Although initially reluctant to leave his England home, Jackson Wolfe has grown to love Oregon. The Oldenglen estate where he lives is a magical place where the boy can understand the forest’s inhabitants. But while the woodfolk are pals, Jackson’s had less luck making friends at school. Bully Noah and his three cronies who form The Pack target Jackson after he sticks up for nerdy Daniel. When Noah instigates a tussle outside a library, Jackson momentarily unleashes the “wolf within,”  a transformation he thought would materialize only in Oldenglen. Jax the Wolf has amped speed and strength, with golden eyes the sole physical change -- but it’s his eyes that Noah may have witnessed. Now designating Jackson a freak, The Pack creeps into Oldenglen, where Noah boasts of knowing the area. Fortunately, Jackson has help, from the woodfolk who immediately spot the camping bullies to San Franciscan Sarah, who’s visiting the boy she’d befriended over the summer. With a hunting dog and gun, Noah poses a threat to Jackson and his woodsy companions, especially if he tells potentially-armed adults he’s spotted wolves or coyotes. So Jackson, Sarah, and the woodfolk make a plan to protect Oldenglen. This laudable tale is more exciting than the series’ first, which Mason co-wrote with his father. Handling exposition thoroughly but efficiently, the author dives right into the story to establish the new villains. Noah, et. al., even if mere eighth-graders, are genuinely scary; he and older brother Nate, in a discernible black truck, follow Jackson’s bus all the way home. Despite further distress (Jackson’s missing porcupine buddy Squiffle) and the occasional menacing animal (a bull elk literally looking for a fight), the narrative’s predominantly jaunty. The good guys, for one, are surprisingly skilled at psychological warfare, opting to disturb the bullies’ sleep and campsite, which results in hilarious directives: “Send in the moles.”  Jackson battles relatable issues, too, including loneliness, feeling like both wolf and human with no real pack of his own.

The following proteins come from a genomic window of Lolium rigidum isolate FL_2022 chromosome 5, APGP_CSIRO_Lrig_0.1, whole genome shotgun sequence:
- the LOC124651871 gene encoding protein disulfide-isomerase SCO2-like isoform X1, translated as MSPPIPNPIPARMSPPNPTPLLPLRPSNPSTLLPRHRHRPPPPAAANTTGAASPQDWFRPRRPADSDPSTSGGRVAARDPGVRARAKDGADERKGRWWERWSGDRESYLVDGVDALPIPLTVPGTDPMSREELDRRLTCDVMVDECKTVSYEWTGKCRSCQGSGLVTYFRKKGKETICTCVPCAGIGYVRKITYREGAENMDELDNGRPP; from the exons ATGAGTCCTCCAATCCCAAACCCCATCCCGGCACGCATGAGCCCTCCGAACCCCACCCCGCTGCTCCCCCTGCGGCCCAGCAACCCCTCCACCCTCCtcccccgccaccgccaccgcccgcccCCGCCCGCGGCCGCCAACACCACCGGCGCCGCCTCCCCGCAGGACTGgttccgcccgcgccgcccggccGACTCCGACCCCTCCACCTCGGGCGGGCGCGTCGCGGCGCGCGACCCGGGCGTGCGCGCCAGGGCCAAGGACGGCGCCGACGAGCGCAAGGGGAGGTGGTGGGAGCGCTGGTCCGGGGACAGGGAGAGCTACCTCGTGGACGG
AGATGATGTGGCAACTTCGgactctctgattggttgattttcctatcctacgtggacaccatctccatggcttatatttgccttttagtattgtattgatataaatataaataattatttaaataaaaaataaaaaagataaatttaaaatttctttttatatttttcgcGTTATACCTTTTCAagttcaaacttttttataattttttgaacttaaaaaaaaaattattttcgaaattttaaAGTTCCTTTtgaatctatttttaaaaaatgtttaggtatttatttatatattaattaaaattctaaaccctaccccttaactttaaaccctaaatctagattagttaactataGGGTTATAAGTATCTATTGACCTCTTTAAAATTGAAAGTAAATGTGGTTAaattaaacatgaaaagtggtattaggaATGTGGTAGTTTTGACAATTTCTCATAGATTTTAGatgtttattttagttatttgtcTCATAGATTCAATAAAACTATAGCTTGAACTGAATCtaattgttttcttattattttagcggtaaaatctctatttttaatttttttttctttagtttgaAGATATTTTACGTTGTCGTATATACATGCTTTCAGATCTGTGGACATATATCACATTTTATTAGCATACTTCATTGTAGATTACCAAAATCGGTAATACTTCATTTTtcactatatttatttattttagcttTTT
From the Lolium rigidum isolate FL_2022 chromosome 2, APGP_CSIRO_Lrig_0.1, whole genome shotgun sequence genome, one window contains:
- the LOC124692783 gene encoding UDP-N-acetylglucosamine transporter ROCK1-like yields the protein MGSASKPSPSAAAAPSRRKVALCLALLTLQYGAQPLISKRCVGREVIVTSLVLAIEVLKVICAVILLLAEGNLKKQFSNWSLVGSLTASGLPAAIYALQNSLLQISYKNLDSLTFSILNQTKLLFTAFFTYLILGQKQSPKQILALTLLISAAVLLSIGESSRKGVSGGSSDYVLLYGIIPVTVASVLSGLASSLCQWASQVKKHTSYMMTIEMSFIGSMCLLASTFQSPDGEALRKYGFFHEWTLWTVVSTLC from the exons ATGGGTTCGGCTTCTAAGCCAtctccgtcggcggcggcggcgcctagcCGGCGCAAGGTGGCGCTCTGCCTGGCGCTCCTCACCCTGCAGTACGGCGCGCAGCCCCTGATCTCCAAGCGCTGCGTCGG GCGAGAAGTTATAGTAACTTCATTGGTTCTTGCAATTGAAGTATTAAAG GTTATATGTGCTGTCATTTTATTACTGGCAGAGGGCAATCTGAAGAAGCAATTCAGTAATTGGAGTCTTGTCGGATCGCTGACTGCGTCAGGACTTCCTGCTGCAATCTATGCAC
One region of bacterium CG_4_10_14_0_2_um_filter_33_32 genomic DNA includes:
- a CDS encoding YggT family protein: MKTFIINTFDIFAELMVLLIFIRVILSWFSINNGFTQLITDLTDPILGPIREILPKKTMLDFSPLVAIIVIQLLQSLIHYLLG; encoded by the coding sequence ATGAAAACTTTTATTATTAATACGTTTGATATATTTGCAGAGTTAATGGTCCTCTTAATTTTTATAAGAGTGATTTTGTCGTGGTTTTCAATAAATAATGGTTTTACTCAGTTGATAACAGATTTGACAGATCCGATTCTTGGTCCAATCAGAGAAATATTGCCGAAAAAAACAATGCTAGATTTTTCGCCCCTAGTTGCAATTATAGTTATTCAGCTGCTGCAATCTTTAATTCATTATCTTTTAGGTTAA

A morally-sound hero who earns sympathy and cheers as a champion of the wildlife.
When Jackson’s family moves to a forested area, he stumbles upon secrets that will change his life forever in this middle-grade novel.
Twelve-year-old Jackson “Jax” Wolfe moves with his parents from the United Kingdom to a rural part of Oregon. Initially, Jackson misses his life in England and his friends there, but eventually he needs to fill his summer vacation. He decides to start exploring the forest, which his father recalls as a memorable activity from his own childhood. Almost immediately, Jackson understands his father’s appreciation for it—there’s magic there, which he experiences when he finds he can suddenly speak to and understand the animals in the forest. Jackson soon befriends some animals, including a porcupine and a badger, because he lives in a remote area and there are few kids around that are his own age. From the animals, he learns that they’re beginning to fear human invaders in the forest. After he meets Sarah, the young granddaughter of his family’s landlord, the two of them team up to help protect the forest any way they can. When they learn that threat comes from Sarah’s grandfather, they’re conflicted about how to handle the situation but know that they need to help their animal friends. This first novel in a planned series explores issues of environmentalism as well as friendship, as Jackson learns how to make new acquaintances and turn them into real relationships. There are also elements of whimsy when the kids converse with the animals, as well as subtle jokes that keep the tone from feeling too heavy. The Masons create a fully developed fictional world, with plenty of fleshed-out characters and a strong sense of place. Although the novel takes a bit too long to reach its conclusion, it’s one that young fantasy fans will appreciate.
A well-written, engaging debut fantasy.